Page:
Dimon: Bitcoin a Fraud, Worse Than Tulip Bubble

Bitcoin flash-crashed once again following Friday’s scary move, this time after the comments of a prominent Wall Street veteran, who slammed the currency today afternoon in New York. According to Bloomberg, the CEO of the bank said at an investment conference that

Bitcoin won’t end well, (…) It’s a fraud” and “worse than tulip bulbs.

The “flash-crash” on the 5-minute chart

The cryptocurrency, and the whole segment took a hit, with the market cap of the 100 most valuable coins falling by $6 billion after the comments, and Bitcoin itself declining by more than 5% in a matter of minutes. He also told the attendees that he would fire anyone trading BTC under his watch, and reiterated the old, dirty money remarks and the illegal use of the decentralized currency. On another note, he said that he wouldn’t short Bitcoin as the price of the coin could reach new highs and there is no telling where the “bubble” will top out.

Correction Already Underway

BTC already vulnerable thanks to the overbought readings on the daily chart

With the sector already being pushed lower by a new wave of legislation in China, the remarks could cause another sell-off, although the banker didn’t say anything that hasn’t been told by other establishment players. We have been calling for a correction in the sector for weeks now after the monster rally off the July lows in the major coins, but the long-term uptrend seems unscathed even after the 20+% declines in the most important currencies.

With the overbought readings still not fully being cleared on the daily chart, we expect more downside in the currency and the sector, but buying opportunities should soon emerge. As it was the case before, these comments are unlikely to change the trend of adoption in the case of Bitcoin and the underlying blockchain technology.

Featured Image from Shutterstock

 

Author:
Trader and financial analyst, with 10 years of experience in the field. An expert in technical analysis and risk management, but also an avid practitioner of value investment and passive strategies, with a passion towards anything that is connected to the market.
Comments
    • Now they decided on a daily basis fire out loud on an effort to bring prices down and scare traders and investors away. I wish somehow cryptocurrency come up to the rescue of the planet financial crisis next.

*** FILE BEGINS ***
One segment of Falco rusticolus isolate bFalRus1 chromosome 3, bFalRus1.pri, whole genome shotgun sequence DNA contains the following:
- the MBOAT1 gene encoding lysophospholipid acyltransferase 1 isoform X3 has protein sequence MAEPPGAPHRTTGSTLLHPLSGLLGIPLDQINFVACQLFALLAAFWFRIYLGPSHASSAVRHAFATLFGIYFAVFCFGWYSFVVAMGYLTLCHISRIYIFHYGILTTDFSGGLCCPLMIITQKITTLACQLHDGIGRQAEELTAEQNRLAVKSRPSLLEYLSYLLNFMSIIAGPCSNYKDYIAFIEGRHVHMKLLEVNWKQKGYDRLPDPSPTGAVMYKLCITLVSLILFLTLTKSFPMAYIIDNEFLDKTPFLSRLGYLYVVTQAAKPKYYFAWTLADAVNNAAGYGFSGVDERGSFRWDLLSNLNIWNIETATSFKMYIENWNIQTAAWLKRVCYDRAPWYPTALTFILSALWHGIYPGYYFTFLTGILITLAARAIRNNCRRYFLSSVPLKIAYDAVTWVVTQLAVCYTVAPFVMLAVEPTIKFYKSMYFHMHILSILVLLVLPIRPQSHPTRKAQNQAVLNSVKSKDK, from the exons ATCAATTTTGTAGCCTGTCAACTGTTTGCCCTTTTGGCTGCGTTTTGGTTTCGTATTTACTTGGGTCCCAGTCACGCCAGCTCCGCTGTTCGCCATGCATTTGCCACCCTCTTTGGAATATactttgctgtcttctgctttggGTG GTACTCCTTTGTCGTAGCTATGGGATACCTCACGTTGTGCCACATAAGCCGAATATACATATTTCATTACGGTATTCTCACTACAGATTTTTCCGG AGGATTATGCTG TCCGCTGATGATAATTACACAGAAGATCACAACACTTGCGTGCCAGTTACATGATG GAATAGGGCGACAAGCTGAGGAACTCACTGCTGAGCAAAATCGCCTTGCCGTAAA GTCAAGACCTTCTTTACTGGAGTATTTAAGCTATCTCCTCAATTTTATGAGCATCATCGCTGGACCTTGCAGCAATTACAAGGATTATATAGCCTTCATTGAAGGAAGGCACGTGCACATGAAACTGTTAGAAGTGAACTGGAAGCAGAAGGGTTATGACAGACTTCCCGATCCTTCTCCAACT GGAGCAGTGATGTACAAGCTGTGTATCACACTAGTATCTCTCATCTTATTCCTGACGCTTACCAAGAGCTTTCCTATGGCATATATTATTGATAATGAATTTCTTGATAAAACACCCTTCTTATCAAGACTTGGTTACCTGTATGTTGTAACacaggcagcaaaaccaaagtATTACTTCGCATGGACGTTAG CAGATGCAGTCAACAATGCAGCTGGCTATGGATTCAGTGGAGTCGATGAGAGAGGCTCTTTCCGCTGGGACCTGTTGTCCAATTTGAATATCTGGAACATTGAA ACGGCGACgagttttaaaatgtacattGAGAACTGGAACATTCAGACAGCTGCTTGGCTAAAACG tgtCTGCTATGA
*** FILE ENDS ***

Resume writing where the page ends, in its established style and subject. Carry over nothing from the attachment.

• Hard to take seriously someone who accepted a half-trillion dollar interest-free loan, funded by taxpayers and incurred partly because of financial mismanagement on his watch.. or who then had to appear before a Senate committee to justify $3 billion in trading losses that proved he was “dead wrong” about his preconceptions… or who disses his own daughter for trading in Bitcoin… or whose compensation package is (rather unambitious, this) based on “keeping JPMorganChase out of the bottom five in a ranking of 12 major banks”… and so on, and so forth.

    I believe the term we are looking for here is “asshat”.

  • I find it hard to believe that a clueless wall street banker, glorified by no one except the media could influence price action, much less a flash crash in a brand new technology designed to relegate the likes he. It should have more to do with the news from china and the banning or regulation of exchanges

  • An extremely volatile crypto currency does not make economic sense. Blockchain could have future but that necessarily does not need to be accompanied by exchange traded currencies. It is good that ICO is banned(it should be banned everywhere) as it is fraud.
    Just because we want to make money(me included) makes something right

  • How can a ban in ICOs be a good thing. Because there are “fake” businesses? That’s a good enough reason, to avoid scams? I mean, you’re banning companies from funding their own businesses with cryptocurrency. How can that be a good thing, that’s what i would like to understand. Maybe because not all ICOs actually need a blockchain to operate? wouldn’t that be like saying to not invest in a company 20 years ago, simply because they didn’t need the “internet” to operate their business?

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